On the “Luxury of Experimentation,” and how much more conventional will the Canucks be this season?

Not pictured: test tubes and lab coats.

In a conference call with the media on Sunday Afternoon, Canucks General Manager Mike Gillis gave an intriguing answer to a question regarding the impact a shortened season will have on his team:

"It’s different in that you don’t have the luxury of a full season to experiment.

You know, we were planning on introducing a number of young players, now I’m not sure how that’s going to work out with a shortened schedule. We’ll have to see what the conditioning level is of our players, we’re confident it’s going to be high because of the standards that are set here. And injuries.

Obviously with a 48 game schedule you don’t have any room for experimentation or introduction unless a player is ready to play and ready to contribute. That’s going to change the dynamic not only for us, but for every team in the league.

We’re going to have to go with our best players every night no matter what to make sure we get into the playoffs."

In the context of the way Cody Hodgson’s deployment changed over the course of his time with Vancouver last season, how the Canucks manipulated their understanding of matchups and territorial deployment to inflate his stats and trade value, and bragged over the summer about their ability to "design success" for young players; I figure this quote deserves a bit of rumination. 

Click past the jump for more.

Granted, a lot of what you can read into the above quote depends on how you interpret it. Was Mike Gillis talking specifically about experimenting with the team’s young, unproven assets (which is how the Metro’s Cam Tucker heard it)? Or was he speaking more generally about in-season experimentation, and then discussing "introducing" young players to regular NHL action as an example? Personally I lean towards the latter interpretation, but regardless there’s some gristle for us to chew on here. 

First, lets define what in-season "experiments" the Canucks exhibited at times last season. Off the top of my head, I can think of five major ones that were unqiue to the 2011-12 season: the Hodgson showcase, Marc-Andre Gragnani’s weird Canucks tenure, splitting up Bieksa and Hamhuis, Malhotra’s absurd (maybe too absurd) zone-start deployment, and the way Mason Raymond continued to get plum minutes even when he wasn’t producing (likely in a transparent effort to rebuild his confidence). You might also add: "giving Cory Schneider the start in "big" regular season contests."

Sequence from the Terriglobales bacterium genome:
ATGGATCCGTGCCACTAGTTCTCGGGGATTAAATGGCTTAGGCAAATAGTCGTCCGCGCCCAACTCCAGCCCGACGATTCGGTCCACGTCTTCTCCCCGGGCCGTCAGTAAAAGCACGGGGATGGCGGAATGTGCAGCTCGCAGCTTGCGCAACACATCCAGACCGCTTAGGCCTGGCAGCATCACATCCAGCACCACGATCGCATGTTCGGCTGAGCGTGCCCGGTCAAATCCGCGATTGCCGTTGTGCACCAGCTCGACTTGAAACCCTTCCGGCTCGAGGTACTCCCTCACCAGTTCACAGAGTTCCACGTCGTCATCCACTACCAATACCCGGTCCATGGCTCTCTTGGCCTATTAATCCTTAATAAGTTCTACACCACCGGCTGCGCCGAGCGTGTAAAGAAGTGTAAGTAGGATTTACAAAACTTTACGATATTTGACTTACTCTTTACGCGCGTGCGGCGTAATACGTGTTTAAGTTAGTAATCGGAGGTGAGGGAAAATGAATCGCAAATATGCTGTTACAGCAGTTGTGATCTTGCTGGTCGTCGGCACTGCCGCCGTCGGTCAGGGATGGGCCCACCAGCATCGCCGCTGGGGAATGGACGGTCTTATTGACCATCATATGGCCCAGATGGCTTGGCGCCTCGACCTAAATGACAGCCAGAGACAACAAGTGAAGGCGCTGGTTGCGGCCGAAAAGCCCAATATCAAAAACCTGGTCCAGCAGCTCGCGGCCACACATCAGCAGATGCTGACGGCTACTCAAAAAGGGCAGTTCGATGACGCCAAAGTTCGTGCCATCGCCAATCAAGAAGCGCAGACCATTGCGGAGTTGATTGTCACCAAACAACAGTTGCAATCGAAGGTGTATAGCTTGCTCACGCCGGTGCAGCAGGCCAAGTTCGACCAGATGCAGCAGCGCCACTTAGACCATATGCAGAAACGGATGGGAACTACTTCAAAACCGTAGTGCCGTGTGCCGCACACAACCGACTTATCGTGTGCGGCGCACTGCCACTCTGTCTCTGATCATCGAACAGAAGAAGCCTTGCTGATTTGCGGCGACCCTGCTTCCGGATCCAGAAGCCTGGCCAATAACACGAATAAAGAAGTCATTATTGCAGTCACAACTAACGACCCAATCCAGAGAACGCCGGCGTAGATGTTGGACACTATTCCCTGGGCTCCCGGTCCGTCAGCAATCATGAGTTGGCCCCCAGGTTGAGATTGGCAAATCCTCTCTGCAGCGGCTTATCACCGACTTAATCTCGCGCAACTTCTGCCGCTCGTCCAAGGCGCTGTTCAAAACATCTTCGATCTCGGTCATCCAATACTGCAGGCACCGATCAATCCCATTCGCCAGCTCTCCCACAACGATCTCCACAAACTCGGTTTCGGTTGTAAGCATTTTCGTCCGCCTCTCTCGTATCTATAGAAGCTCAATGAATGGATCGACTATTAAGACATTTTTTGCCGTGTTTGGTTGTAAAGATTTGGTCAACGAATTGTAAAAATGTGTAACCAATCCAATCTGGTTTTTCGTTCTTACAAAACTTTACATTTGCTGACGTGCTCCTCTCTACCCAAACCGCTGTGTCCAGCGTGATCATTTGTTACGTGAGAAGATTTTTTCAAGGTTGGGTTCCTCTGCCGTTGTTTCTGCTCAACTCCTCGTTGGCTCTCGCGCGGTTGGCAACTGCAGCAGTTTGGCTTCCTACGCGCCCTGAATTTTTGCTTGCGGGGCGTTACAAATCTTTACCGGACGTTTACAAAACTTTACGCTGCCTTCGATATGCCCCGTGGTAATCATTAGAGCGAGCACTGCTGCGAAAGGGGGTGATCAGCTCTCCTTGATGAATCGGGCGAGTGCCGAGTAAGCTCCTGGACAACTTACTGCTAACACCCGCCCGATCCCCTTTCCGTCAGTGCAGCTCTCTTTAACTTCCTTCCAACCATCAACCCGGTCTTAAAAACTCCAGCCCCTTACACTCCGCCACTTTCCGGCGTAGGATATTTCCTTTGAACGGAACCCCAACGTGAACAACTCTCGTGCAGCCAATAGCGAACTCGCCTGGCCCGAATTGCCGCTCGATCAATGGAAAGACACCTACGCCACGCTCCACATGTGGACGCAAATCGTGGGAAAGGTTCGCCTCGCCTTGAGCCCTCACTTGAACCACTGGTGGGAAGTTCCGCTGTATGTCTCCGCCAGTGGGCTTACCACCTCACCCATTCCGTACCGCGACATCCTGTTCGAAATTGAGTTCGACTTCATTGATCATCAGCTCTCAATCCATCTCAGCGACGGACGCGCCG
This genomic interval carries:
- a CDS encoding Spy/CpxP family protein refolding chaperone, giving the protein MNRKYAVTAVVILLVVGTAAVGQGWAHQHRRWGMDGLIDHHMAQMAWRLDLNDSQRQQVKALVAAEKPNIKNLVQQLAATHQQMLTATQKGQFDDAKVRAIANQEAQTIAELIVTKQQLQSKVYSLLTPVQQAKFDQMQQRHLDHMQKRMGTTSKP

While I tend to be a big fan of Alain Vigneault’s coaching and the Canucks’ cutting-edge tactical deployments, taken together I’d argue that some of the Canucks’ experimentation last season was too cute by half.

I liked the idea behind trying out Ballard and Bieksa as a sheltered offensive pairing in October, or pumping up Hodgson’s trade value in January, for example. But some of the "experiments" that continued late into the season, like when the Canucks should’ve been gearing up down the stretch as opposed to getting Gragnani into enough games so that he’d qualify as a restricted free-agent, were probably superfluous. Other experiments, like splitting up the team’s ace shutdown pairing or Malhotra’s historically unique five-on-five usage – arguably hurt the team.

In other words, if the Canucks pare down some of that nonsense in order to maximize their victories in a shortened season, that would be fine by me – even if it eats into some of our material.

Of course, maybe I’m reading way too much into a throw away line, and Mike Gillis was just talking about how it’ll be tougher for the likes of Jordan Schroeder to crack the roster since the team won’t have the luxury of taking their lumps while bringing him along slowly.

But I suspect that there’s more meaning here than that, and I’d guess that we see Manny Malhotra start a more balanced percentage of his shifts in the offensive zone, and that a struggling player (like Mason Raymond last season) will be given significantly less rope and time to "find his game" this upcoming campaign. 

After the Canucks showed up an undisciplined, unfocussed club in the first couple of games of their first round series against the Kings in the 2012 playoffs, I’m not so sure that an enhanced focus on the here and now is such a bad thing.